September 1966 - Stanford Ovshinsky files first patent on phase change technology September 1970 - Gordon Moore publishes research in Electronics Magazine June 1999 - Ovonyx joint venture is formed to commercialize PRAM technology November 1999 - Lockheed Martin works with Ovonyx on PRAM for space applications February 2000 - Intel invests in Ovonyx, licenses technology December 2000 - ST Microelectronics licenses PRAM technology from Ovonyx March 2002 - Macronix files a patent application for transistor-less PRAM July 2003 - Samsung begins work on PRAM technology 2003 through 2005 - PRAM-related patent applications filed by Toshiba, Hitachi, Macronix, Renesas, Elpida, Sony, Matsushita, Mitsubishi, Infineon and more August 2004 - Nanochip licenses PRAM technology from Ovonyx for use in MEMS probe storage August 2004 - Samsung announces successful 64Mbit PRAM array February 2005 - Elpida licenses PRAM technology from Ovonyx September 2005 - Samsung announces successful 256Mbit PRAM array, touts 400µA programming current October 2005 - Intel increases investment in Ovonyx December 2005 - Hitachi and Renesas announce 1.5 volt PRAM with 100µA programming current December 2005 - Samsung licenses PRAM technology from Ovonyx July 2006 - BAE Systems (formerly Lockheed Martin) introduces a Radiation Hardened C-RAM 512Kx8 chip September 2006 - Samsung announces 512Mbit PRAM device October 2006 - Intel and STMicroelectronics show a 128Mbit PRAM chip December 2006 - IBM Research Labs demonstrate a prototype 3 by 20 nanometers[3]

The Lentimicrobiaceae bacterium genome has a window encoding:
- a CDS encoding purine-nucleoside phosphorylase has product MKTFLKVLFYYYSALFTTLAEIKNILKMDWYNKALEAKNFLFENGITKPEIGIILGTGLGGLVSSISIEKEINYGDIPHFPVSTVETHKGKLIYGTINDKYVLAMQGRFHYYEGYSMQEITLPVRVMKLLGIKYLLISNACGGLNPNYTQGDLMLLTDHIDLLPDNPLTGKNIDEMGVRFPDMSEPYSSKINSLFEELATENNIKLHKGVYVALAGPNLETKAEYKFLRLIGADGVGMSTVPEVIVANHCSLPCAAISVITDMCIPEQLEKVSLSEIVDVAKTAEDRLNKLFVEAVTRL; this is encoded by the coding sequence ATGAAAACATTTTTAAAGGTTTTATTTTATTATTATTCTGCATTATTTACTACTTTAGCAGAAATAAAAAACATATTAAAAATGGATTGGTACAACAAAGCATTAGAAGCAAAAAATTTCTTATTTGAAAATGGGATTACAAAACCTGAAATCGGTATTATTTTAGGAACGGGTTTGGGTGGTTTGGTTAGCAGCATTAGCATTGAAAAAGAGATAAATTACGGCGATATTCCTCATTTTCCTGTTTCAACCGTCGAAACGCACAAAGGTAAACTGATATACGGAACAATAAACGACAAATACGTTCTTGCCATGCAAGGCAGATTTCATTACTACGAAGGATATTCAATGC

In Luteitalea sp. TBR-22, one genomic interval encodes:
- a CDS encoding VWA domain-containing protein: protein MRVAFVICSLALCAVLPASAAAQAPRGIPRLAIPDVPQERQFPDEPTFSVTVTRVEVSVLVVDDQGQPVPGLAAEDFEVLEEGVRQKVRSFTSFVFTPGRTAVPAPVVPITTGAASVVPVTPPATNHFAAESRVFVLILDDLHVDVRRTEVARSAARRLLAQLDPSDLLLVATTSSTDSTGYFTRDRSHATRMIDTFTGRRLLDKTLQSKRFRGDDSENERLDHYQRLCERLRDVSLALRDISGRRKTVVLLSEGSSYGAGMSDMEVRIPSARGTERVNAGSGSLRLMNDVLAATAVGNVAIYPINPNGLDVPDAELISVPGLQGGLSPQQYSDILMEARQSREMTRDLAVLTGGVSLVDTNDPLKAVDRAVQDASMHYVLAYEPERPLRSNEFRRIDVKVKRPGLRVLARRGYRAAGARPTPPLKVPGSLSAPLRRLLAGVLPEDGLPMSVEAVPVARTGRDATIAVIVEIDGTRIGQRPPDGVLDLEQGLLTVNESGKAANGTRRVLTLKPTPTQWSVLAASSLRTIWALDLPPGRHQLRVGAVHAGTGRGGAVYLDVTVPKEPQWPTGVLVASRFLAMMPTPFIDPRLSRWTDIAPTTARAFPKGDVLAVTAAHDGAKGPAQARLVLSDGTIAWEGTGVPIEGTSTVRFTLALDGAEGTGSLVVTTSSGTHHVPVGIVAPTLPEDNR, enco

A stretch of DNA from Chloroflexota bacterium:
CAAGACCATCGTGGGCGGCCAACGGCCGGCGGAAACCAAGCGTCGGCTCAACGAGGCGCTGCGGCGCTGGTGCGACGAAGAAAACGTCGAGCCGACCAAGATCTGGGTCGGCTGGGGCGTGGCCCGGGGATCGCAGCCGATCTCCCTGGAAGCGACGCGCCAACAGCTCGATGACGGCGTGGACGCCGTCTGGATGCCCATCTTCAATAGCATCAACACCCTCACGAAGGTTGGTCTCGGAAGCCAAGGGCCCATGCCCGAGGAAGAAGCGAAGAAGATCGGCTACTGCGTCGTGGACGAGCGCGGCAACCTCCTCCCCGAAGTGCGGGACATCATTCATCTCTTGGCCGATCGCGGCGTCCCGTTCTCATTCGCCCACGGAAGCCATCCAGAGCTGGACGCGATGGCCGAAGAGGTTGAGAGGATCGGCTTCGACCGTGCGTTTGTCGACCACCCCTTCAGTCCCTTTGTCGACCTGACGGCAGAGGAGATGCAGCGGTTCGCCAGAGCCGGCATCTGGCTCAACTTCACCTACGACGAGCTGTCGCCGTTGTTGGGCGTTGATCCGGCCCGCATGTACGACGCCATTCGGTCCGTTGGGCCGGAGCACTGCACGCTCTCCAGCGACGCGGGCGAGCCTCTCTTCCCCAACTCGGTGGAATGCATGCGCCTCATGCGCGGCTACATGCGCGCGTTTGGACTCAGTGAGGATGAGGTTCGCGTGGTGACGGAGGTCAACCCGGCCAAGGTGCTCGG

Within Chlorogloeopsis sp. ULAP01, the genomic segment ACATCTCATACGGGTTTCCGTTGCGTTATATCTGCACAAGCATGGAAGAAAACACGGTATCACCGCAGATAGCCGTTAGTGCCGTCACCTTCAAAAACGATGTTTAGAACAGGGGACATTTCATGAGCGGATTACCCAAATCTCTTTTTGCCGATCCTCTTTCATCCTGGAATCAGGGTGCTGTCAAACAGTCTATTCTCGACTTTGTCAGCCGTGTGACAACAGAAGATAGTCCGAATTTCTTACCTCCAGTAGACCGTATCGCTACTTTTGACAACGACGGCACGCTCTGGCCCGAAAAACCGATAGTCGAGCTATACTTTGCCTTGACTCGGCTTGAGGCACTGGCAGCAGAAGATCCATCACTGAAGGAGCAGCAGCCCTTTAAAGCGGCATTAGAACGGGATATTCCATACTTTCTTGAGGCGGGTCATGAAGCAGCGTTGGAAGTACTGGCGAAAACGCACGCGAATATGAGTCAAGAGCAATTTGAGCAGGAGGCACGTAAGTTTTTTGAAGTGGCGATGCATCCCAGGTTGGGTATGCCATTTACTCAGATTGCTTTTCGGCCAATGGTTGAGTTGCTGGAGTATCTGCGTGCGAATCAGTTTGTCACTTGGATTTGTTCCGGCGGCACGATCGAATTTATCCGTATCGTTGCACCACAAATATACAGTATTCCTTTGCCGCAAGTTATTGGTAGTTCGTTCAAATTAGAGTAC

[edit] References
1. 2. 3.
^ SAMSUNG Introduces the Next Generation of Nonvolatile Memory - PRAM ^ Intel Previews Potential Replacement for Flash ^ Phase Change to Replace Flash?